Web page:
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UHF (1989)

by on 2011/04/11

“What better way to say I love you than with the gift of a spatula?”

* * * *

I first heard someone attempting to sing “Eat It” on a swing set in their back yard. I thought parody was The Thing To Do and promptly conjured “Puttin’ on the Weight” based on a recent Taco hit.

Shortly after, my family got ahold of an “Eat It” single on 45 RPM vinyl. (We were kind of cool that way.)

Finally, another friend played me a cassette called In 3-D. It was “Weird Al” Yankovic, the same artist who parodied Michael Jackson. Now he was singing about The Brady Bunch, Jeopardy, and Rocky.

I was hooked.

That was nearly thirty years ago. Since then, I’ve never stopped following him. I lust after a DVD release of The Compleat Al. (Not literally, mind you.) I followed him through Polka Party. I even bought — and enjoyed — Peter and the Wolf. Of course, his career continues well past that point but in 1989 he delivered my favourite one-two combo yet: a movie and a soundtrack called UHF.

In his only feature film to date, Yankovic stars as George Newman, a struggling Joe-jobber whose sole talent is an escapist imagination. Through a series of accidents he becomes the manager of an equally struggling UHF channel, U62.

While Newman plays old reruns of The Beverly Hillbillies, Mr. Ed, and Road Runner cartoons, he also creates original shows and commercials. With a little help from his friends, he makes the station successful enough to attract the hostile interest of an industry rival, Channel 8, and its menacing owner, R.J. Fletcher (Kevin McCarthy).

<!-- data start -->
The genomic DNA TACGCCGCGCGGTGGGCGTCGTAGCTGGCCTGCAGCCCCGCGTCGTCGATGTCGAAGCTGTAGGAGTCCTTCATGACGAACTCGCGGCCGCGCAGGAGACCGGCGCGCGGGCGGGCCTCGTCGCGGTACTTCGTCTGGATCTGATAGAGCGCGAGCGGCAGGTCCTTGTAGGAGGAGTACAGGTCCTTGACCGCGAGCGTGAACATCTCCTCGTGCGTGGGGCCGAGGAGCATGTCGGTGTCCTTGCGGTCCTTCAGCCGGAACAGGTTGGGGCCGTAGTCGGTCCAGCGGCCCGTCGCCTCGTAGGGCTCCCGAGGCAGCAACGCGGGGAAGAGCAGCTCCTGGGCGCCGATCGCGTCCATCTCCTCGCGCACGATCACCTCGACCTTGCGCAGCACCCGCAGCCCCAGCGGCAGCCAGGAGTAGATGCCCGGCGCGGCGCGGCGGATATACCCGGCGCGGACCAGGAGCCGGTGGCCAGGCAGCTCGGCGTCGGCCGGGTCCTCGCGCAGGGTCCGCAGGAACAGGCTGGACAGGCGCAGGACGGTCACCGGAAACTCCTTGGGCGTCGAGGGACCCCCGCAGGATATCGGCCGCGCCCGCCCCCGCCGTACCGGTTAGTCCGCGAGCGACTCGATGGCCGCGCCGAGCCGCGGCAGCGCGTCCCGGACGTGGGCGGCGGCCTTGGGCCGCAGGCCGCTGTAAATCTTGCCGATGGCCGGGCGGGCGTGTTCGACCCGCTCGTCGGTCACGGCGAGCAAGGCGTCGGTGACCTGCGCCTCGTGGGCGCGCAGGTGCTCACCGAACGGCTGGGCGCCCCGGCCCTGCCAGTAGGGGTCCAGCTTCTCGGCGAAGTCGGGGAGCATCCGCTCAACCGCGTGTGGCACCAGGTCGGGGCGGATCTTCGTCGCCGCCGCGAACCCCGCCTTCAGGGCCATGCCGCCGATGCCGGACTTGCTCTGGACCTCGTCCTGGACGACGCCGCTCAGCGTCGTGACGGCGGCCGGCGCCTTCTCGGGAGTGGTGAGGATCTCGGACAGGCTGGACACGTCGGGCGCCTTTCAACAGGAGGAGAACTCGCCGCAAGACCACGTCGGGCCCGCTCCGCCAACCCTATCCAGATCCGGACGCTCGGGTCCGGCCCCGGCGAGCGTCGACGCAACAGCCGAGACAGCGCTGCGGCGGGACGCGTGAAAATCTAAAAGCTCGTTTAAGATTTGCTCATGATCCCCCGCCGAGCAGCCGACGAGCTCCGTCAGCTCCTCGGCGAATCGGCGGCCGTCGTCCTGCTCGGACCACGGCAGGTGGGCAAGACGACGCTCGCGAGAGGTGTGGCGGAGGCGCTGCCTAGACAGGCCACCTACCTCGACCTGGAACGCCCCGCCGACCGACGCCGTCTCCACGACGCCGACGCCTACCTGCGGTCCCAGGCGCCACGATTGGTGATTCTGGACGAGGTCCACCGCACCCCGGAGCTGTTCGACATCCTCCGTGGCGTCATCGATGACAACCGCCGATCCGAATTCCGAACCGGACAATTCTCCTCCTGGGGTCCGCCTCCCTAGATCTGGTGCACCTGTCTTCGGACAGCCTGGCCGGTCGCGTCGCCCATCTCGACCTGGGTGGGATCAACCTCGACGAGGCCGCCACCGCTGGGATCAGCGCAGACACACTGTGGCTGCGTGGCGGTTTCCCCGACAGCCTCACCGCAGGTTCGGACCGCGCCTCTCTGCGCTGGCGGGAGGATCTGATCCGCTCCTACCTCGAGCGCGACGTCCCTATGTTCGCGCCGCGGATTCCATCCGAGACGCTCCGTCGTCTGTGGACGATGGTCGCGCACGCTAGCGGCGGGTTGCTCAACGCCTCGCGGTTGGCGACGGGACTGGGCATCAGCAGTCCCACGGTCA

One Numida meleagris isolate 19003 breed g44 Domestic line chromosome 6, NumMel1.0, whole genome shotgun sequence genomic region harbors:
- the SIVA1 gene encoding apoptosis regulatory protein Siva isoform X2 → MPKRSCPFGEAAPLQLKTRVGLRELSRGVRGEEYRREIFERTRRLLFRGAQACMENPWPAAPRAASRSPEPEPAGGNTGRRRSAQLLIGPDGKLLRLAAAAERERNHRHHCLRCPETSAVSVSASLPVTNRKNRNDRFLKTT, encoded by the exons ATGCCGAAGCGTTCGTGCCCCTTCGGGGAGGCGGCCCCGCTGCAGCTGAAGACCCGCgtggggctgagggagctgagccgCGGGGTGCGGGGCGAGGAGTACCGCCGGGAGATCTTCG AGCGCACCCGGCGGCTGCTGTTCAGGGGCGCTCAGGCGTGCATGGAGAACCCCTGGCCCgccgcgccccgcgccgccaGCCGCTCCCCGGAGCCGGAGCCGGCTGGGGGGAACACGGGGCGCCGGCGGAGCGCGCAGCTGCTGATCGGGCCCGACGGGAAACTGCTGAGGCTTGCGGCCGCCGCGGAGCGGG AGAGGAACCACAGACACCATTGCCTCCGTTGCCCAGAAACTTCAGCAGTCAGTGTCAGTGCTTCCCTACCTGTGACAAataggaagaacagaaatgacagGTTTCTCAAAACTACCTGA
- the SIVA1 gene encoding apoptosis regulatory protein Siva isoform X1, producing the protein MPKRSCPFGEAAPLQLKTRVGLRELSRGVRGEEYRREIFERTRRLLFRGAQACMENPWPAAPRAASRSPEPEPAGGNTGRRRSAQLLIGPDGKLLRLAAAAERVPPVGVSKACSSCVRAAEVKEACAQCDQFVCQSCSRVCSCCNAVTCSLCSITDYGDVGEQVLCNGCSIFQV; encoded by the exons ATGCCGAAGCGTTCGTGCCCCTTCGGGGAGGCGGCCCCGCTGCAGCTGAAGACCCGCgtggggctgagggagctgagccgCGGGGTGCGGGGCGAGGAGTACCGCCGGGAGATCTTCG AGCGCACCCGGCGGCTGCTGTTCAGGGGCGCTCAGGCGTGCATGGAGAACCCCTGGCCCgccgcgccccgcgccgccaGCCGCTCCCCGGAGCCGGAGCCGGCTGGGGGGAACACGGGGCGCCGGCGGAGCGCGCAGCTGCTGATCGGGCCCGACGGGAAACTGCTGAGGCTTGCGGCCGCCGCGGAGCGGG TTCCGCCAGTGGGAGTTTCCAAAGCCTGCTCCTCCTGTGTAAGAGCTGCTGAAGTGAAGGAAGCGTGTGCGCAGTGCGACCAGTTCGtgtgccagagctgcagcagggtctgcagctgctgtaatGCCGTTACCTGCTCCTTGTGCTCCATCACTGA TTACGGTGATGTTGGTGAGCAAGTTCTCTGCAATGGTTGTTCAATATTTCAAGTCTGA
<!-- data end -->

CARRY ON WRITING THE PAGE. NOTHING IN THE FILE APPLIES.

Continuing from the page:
The cast includes Billy Barty, David Bowe, Vance Colvig Jr., Fran Drescher, Anthony Geary, Victoria Jackson, Emo Phillips, Michael Richards, and Gedde Watanabe, and is dedicated to Trinidad Silva, the host of Raul’s Wild Kingdom, who died in mid-production. For me, however, the players became familiar because of UHF, not the other way around; they weren’t my reason for seeing it.

Neither was I particularly drawn by the routine storyline. As with Airplane!, it serves largely as a frame to support the humour, albeit more postmodern, with the movie itself resembling televised segments. Like The Hilarious House of Frightenstein, Off Beat Cinema, and Wayne’s World, it’s infused with a certain underground appeal.

Despite the device of an antiquated broadcaster I thought, as I watched, it felt like MTV doing “The Secret Life of Walter Mitty”. Its mix of parodies and references range from the now relatively obscure (“Badgers? We don’t need no stinking badgers!”) to the popular (the Rambo series).

Although I’m tempted to list the varied references, discovering them is part of the fun of it all. I’ll just say UHF provides the kind of experience forgotten “comedies” like Stay Tuned failed to deliver, even with the benefit of hindsight. Nobody will confuse it with a Great Film Classic, but it’s a rare enough pleasure, and well worth seeking out.

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Rated PG13 (America) / 14A (Canada) for violence

97 minutes

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